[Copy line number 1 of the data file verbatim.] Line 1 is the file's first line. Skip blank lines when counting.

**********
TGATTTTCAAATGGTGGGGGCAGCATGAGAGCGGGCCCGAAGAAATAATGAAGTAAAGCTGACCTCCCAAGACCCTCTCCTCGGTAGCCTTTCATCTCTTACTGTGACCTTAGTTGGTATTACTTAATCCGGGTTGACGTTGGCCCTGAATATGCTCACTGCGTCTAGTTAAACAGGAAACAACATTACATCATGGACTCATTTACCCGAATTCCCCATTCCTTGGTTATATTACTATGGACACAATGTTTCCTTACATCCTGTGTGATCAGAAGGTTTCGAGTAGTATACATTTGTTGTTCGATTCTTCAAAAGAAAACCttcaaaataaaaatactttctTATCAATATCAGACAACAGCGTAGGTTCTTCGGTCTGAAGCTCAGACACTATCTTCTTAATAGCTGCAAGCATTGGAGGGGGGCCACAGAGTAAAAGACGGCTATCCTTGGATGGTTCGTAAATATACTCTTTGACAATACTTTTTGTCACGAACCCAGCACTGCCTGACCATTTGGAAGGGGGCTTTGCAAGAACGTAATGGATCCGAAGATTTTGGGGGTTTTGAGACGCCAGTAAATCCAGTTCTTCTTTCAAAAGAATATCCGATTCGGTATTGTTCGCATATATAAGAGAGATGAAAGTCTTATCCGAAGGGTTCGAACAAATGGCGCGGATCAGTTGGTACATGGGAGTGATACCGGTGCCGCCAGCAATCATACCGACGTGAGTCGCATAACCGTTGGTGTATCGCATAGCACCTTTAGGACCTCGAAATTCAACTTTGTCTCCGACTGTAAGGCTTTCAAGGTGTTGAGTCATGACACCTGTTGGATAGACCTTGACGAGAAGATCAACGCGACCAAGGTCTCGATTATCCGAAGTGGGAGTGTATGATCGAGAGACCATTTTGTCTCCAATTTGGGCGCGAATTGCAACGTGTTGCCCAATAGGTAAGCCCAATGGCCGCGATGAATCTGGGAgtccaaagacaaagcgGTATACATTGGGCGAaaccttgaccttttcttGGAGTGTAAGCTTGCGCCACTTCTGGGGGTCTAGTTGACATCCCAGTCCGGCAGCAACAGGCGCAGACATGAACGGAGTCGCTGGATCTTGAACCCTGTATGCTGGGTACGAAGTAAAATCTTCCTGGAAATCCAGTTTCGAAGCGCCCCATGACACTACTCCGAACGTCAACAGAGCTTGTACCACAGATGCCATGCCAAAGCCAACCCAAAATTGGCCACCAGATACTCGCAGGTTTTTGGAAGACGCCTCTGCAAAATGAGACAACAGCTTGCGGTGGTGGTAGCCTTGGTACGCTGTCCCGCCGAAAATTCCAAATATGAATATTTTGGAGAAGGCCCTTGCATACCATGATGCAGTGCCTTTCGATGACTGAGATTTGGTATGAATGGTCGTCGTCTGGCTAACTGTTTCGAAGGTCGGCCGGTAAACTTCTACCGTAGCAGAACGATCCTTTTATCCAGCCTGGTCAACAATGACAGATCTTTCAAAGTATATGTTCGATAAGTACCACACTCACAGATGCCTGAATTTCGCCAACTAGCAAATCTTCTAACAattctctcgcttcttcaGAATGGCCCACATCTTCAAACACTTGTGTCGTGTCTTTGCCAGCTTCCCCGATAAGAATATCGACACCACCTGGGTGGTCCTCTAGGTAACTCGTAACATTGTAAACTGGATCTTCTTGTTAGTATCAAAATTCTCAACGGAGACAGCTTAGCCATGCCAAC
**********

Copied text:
TGATTTTCAAATGGTGGGGGCAGCATGAGAGCGGGCCCGAAGAAATAATGAAGTAAAGCTGACCTCCCAAGACCCTCTCCTCGGTAGCCTTTCATCTCTTACTGTGACCTTAGTTGGTATTACTTAATCCGGGTTGACGTTGGCCCTGAATATGCTCACTGCGTCTAGTTAAACAGGAAACAACATTACATCATGGACTCATTTACCCGAATTCCCCATTCCTTGGTTATATTACTATGGACACAATGTTTCCTTACATCCTGTGTGATCAGAAGGTTTCGAGTAGTATACATTTGTTGTTCGATTCTTCAAAAGAAAACCttcaaaataaaaatactttctTATCAATATCAGACAACAGCGTAGGTTCTTCGGTCTGAAGCTCAGACACTATCTTCTTAATAGCTGCAAGCATTGGAGGGGGGCCACAGAGTAAAAGACGGCTATCCTTGGATGGTTCGTAAATATACTCTTTGACAATACTTTTTGTCACGAACCCAGCACTGCCTGACCATTTGGAAGGGGGCTTTGCAAGAACGTAATGGATCCGAAGATTTTGGGGGTTTTGAGACGCCAGTAAATCCAGTTCTTCTTTCAAAAGAATATCCGATTCGGTATTGTTCGCATATATAAGAGAGATGAAAGTCTTATCCGAAGGGTTCGAACAAATGGCGCGGATCAGTTGGTACATGGGAGTGATACCGGTGCCGCCAGCAATCATACCGACGTGAGTCGCATAACCGTTGGTGTATCGCATAGCACCTTTAGGACCTCGAAATTCAACTTTGTCTCCGACTGTAAGGCTTTCAAGGTGTTGAGTCATGACACCTGTTGGATAGACCTTGACGAGAAGATCAACGCGACCAAGGTCTCGATTATCCGAAGTGGGAGTGTATGATCGAGAGACCATTTTGTCTCCAATTTGGGCGCGAATTGCAACGTGTTGCCCAATAGGTAAGCCCAATGGCCGCGATGAATCTGGGAgtccaaagacaaagcgGTATACATTGGGCGAaaccttgaccttttcttGGAGTGTAAGCTTGCGCCACTTCTGGGGGTCTAGTTGACATCCCAGTCCGGCAGCAACAGGCGCAGACATGAACGGAGTCGCTGGATCTTGAACCCTGTATGCTGGGTACGAAGTAAAATCTTCCTGGAAATCCAGTTTCGAAGCGCCCCATGACACTACTCCGAACGTCAACAGAGCTTGTACCACAGATGCCATGCCAAAGCCAACCCAAAATTGGCCACCAGATACTCGCAGGTTTTTGGAAGACGCCTCTGCAAAATGAGACAACAGCTTGCGGTGGTGGTAGCCTTGGTACGCTGTCCCGCCGAAAATTCCAAATATGAATATTTTGGAGAAGGCCCTTGCATACCATGATGCAGTGCCTTTCGATGACTGAGATTTGGTATGAATGGTCGTCGTCTGGCTAACTGTTTCGAAGGTCGGCCGGTAAACTTCTACCGTAGCAGAACGATCCTTTTATCCAGCCTGGTCAACAATGACAGATCTTTCAAAGTATATGTTCGATAAGTACCACACTCACAGATGCCTGAATTTCGCCAACTAGCAAATCTTCTAACAattctctcgcttcttcaGAATGGCCCACATCTTCAAACACTTGTGTCGTGTCTTTGCCAGCTTCCCCGATAAGAATATCGACACCACCTGGGTGGTCCTCTAGGTAACTCGTAACATTGTAAACTGGATCTTCTTGTTAGTATCAAAATTCTCAACGGAGACAGCTTAGCCATGCCAAC